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Almost All of Jesus’ First Recorded Words Were Already Spoken By Somebody Else

January 15, 2014
Isaiah Scroll

Isaiah Scroll

I’ve had a fascinating realization recently: almost all of Jesus’ first recorded words in Matthew and Luke were first spoken by somebody else. Jesus is highly prone to quotation early in his ministry.

This first stood out to me when reading through Matthew. After Jesus’ baptism and temptation, his first words of public proclamation (Matthew 4:17) are:

“Repent, for the kingdom of heaven has drawn near!”

John the Baptist had been saying the same thing (Matthew 3:2), verbatim, in his first recorded words in Matthew:

“Repent, for the kingdom of heaven has drawn near!”

The man Raymond Brown calls JBap

The man Raymond Brown calls JBap

I’m sure that Jesus’/Matthew’s use of these same words from John are deliberate. Jesus and Matthew are showing that Jesus stands in the line of the prophetic, John-the-Baptist tradition. This is a tradition that fulfills what God has promised in the Old Testament. By chapter 4, the prophecy-fulfillment theme has already been prevalent in Matthew.

The very first words of Jesus that Matthew records are at Jesus’ baptism, where he tells a protesting John, “Let it be [this way] now, for this is proper, in order to fulfill all righteousness.”

But after that, the next three statements of Jesus in Matthew are quotations of Deuteronomy to fend off the devil in the temptation narrative. Then comes Matthew 4:17, where Jesus issues the same call to repentance that John has issued.

Luke is similar. After Luke 2:49 has Jesus telling his parents that he had to be in his Father’s house, Luke moves to his account of the temptation. Luke also includes three “It is written” statements by Jesus. Then he goes to his hometown synagogue in Nazareth and reads from Isaiah–yet more quoted words on the lips of Jesus.

What are we to make of this? Did Jesus not have anything original to say at the beginning of his ministry?

Jesus Reads in SynagogueI think both of these Gospel writers and Jesus were keen to show that Jesus’ ministry was a continuation–better, a culmination–of the work and ministry that God had already initiated through Moses and the prophets. (Note: Mark and John look a bit different here.)

“God spoke long ago,” Hebrews begins, “in many instances and in many ways, to [our] fathers through the prophets, but in these last days he has spoken to us by [his] Son….”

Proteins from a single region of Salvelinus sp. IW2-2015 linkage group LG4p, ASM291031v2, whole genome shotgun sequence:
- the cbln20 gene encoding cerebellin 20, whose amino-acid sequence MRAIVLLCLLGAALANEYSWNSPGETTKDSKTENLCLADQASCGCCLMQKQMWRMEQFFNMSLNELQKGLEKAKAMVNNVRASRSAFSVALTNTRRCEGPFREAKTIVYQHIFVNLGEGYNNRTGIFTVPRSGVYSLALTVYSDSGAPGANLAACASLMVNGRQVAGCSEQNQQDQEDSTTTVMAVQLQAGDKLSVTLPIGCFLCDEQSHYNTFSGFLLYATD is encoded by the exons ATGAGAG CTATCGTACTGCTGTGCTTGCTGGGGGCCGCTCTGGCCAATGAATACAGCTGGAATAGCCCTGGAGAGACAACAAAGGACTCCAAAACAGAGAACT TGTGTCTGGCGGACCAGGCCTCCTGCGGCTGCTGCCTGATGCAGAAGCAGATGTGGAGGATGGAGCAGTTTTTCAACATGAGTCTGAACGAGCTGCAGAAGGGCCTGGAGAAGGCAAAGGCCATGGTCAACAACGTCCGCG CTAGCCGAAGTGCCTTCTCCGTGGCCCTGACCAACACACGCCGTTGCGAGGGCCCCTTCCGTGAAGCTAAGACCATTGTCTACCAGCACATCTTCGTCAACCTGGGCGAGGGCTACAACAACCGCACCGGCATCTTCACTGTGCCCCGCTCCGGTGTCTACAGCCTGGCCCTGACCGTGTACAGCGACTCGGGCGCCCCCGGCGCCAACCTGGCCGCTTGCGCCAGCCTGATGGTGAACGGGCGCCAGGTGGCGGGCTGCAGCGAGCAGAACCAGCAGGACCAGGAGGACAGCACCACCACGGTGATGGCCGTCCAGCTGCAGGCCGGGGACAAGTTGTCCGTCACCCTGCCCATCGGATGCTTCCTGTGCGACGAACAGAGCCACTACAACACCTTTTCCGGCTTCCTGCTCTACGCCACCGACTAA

At the baptism of Jesus in Matthew 3, God declared Jesus to be his Son. This Son carries on and brings to completion the work of salvation that God has already been effecting in the world. Matthew and Luke highlight Jesus’ use of Scripture early in his ministry to place him firmly at the center of God’s action in the world. The Sermon on the Mount of Matthew 5 and following will show even more in-depth interaction between Jesus and the Scriptures.

Jesus speaks God’s words, only now with an authority that exceeds the authority of all those who came before him. Jesus speaks other people’s words, but now with the authority of a Son, who was already present with God when the Word first inspired those words long ago.

7 Comments leave one →
  1. Timothy Jones permalink
    January 15, 2014 1:43 pm

    Good stuff. Worthy of publication elsewhere, perhaps expanded upon, particularly in terms of the implications. (I.e. not only continuation/culmination but Jesus’s debt to Scripture/tradition.)

    • January 15, 2014 3:30 pm

      Thank you! After re-reading the last paragraph, I realize there are implications especially for Trinitarian theology, among other things.

  2. January 15, 2014 1:56 pm

    According to Heb. 10:5-7, the very first words of Christ were not His own but from Psalm 40:

    Consequently, when Christ came into the world, he said, “Sacrifices and offerings you have not desired, but a body have you prepared for me; in burnt offerings and sin offerings you have taken no pleasure. Then I said, ‘Behold, I have come to do your will, O God, as it is written of me in the scroll of the book.’”

  3. Joshua Paul Smith permalink
    January 15, 2014 4:39 pm

    My thesis will be giving special attention to Jesus’ first words in Luke, albeit from the perspective of a rhetorical analysis of the question itself. I think it is interesting that of the four gospels, Luke and John both depict Jesus’ first words in the form of questions.

    • January 15, 2014 4:43 pm

      Awesome! Have you posted anything on it already, or anything that you can share publicly? It is a fascinating first thing for Luke to include….

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  1. Words on the Word | How Jesus Used the Bible

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